The Arkansas Legislature has passed SB 724. It rolls back a number of reforms passed with HB 1249 only 10 days ago. SB 724 had overwhelming support in the House and Senate. So did HB 1249. The final vote in the House on March 30th was 71-20 with 9 “other”. In the Senate, on March 31, it was 23-7, with 5 “other”. From the NRA-ILA:
SB 724 would undermine some of the key concealed carry advancements made with the recent passage and enactment of House Bill 1249, which was signed by Governor Asa Hutchinson on March 23 as Act 562. This bill would amend several sections of Act 562 by adding public teaching hospitals and college sporting events to the list of places where licensees with the enhanced carry permit would still be prohibited from carrying. Prohibited places would be able to employ vague prohibited postings, with the consequence of everyday concealed carry permit holders being charged with a class A misdemeanor.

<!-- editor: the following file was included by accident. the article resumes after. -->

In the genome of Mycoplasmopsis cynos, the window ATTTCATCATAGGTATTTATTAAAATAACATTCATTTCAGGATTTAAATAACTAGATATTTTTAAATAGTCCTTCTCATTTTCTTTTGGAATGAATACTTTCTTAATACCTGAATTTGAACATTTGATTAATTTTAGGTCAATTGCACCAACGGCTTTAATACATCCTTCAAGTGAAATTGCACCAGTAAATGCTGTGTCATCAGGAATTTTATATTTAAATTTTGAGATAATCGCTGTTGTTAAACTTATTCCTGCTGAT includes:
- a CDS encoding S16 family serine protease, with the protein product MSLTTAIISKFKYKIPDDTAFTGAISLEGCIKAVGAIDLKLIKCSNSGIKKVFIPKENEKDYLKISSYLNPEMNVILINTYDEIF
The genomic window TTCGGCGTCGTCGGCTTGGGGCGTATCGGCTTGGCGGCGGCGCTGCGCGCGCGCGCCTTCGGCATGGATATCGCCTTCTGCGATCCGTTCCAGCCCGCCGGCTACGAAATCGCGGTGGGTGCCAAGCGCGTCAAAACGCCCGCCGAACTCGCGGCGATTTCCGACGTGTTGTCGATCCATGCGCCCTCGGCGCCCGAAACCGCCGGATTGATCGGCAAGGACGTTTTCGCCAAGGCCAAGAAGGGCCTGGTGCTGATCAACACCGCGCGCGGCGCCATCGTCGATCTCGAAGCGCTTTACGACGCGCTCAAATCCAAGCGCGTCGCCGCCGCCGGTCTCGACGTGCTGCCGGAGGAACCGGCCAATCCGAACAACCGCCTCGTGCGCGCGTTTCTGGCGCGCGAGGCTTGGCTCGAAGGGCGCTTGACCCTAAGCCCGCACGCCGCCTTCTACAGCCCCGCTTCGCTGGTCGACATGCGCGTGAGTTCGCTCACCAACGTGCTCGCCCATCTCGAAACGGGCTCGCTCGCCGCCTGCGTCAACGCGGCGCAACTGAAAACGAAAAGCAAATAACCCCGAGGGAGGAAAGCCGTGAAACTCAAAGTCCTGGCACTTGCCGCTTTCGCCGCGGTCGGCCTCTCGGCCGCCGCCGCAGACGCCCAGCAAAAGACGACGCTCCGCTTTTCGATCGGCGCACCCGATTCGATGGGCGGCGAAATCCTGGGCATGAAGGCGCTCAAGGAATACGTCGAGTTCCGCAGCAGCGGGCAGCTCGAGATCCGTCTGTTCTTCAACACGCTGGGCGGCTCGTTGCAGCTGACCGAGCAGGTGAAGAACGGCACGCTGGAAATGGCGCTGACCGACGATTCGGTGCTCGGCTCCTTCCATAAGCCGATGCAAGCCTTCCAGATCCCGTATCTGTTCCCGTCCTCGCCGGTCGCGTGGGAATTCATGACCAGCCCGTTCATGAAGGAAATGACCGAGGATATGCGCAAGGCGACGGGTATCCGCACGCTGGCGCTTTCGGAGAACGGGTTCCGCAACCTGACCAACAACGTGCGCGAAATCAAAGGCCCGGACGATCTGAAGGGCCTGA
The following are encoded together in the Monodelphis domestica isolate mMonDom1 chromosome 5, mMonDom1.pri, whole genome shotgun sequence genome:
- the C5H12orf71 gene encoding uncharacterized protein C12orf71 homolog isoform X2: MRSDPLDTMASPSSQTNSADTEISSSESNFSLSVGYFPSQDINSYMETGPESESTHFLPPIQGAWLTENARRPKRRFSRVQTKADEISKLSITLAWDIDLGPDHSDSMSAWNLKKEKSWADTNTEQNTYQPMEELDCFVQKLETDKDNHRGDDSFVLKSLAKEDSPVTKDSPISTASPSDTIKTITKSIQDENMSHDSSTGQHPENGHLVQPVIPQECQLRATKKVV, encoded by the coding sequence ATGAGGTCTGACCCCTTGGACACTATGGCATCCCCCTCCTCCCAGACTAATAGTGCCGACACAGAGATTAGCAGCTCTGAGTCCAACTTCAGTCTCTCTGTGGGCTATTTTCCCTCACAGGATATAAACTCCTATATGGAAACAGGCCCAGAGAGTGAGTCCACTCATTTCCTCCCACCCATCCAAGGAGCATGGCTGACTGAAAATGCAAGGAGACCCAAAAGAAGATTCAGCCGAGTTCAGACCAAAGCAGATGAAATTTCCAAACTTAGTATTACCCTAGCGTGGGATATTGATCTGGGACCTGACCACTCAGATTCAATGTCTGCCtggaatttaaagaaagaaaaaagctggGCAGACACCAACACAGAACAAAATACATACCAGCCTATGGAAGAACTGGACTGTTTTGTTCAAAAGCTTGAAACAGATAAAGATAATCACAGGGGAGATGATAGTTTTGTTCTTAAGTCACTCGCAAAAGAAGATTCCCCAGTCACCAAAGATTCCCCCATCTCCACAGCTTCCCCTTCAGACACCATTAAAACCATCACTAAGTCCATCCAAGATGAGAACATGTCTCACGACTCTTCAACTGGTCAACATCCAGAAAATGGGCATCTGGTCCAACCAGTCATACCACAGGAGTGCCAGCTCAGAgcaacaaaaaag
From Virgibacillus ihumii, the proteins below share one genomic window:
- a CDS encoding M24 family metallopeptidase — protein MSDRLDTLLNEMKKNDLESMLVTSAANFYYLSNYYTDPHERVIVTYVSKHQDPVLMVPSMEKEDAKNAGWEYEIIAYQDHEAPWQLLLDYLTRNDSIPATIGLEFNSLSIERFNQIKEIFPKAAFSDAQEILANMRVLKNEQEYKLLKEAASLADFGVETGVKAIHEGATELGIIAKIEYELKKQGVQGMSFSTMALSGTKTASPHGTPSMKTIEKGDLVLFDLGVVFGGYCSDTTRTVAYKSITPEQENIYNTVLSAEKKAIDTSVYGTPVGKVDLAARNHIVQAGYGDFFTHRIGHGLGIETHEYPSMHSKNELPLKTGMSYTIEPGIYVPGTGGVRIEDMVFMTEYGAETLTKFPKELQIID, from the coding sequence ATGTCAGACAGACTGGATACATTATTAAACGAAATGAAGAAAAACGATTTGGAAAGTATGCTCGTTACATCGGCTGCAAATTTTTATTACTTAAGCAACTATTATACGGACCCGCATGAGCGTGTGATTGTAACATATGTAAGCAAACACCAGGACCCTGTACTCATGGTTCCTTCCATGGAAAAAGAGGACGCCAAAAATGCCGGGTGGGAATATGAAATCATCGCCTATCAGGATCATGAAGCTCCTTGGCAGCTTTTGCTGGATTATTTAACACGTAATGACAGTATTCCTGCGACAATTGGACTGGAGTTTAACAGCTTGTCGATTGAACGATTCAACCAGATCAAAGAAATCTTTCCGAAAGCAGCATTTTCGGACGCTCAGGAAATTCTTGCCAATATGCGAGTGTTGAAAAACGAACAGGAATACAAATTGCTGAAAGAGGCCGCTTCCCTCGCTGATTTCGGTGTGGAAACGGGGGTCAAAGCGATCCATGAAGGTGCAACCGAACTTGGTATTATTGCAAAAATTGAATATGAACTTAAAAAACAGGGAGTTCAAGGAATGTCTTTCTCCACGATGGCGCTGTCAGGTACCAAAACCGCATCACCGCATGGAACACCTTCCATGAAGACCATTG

Much pressure was applied by SEC (Southeastern Conference) Commissioner Greg Sankey. Sankey has served in various positions in the SEC for 15 years. He is a native of Auburn, New York. He earned his bachelors degree from the State University of New York at Cortland and his masters degree from Syracuse University in New York. From sportingnews.com:
SEC Commissioner Greg Sankey also issued a statement Tuesday, saying he wanted stadiums exempt from the new gun law.
The higher education lobby has held enormous power in the legislature for the last 100 years.
Another gun law reform passed on the same day as the roll back of some of the HB 1249 reforms. From talkbusiness.net:
The Senate also voted for House Bill 1895 by Rep. Mickey Gates, R-Hot Springs, allowing state employees with concealed carry permits who work at county courthouses to carry their firearms into those courthouses. County employees already have that ability under the law. The bill passed 24-5 with 6 not voting.
HB 1895 passed the House 78-2 with 20 “other”. It passed the legislature on 31 March, with SB 724. The bill restores the right to bear arms to government employees who are not law enforcement. It is part of a beginning trend across the nation, as is restoring the right to carry on campus.
It is likely that both bills will be signed into law by Governor Hutchinson.
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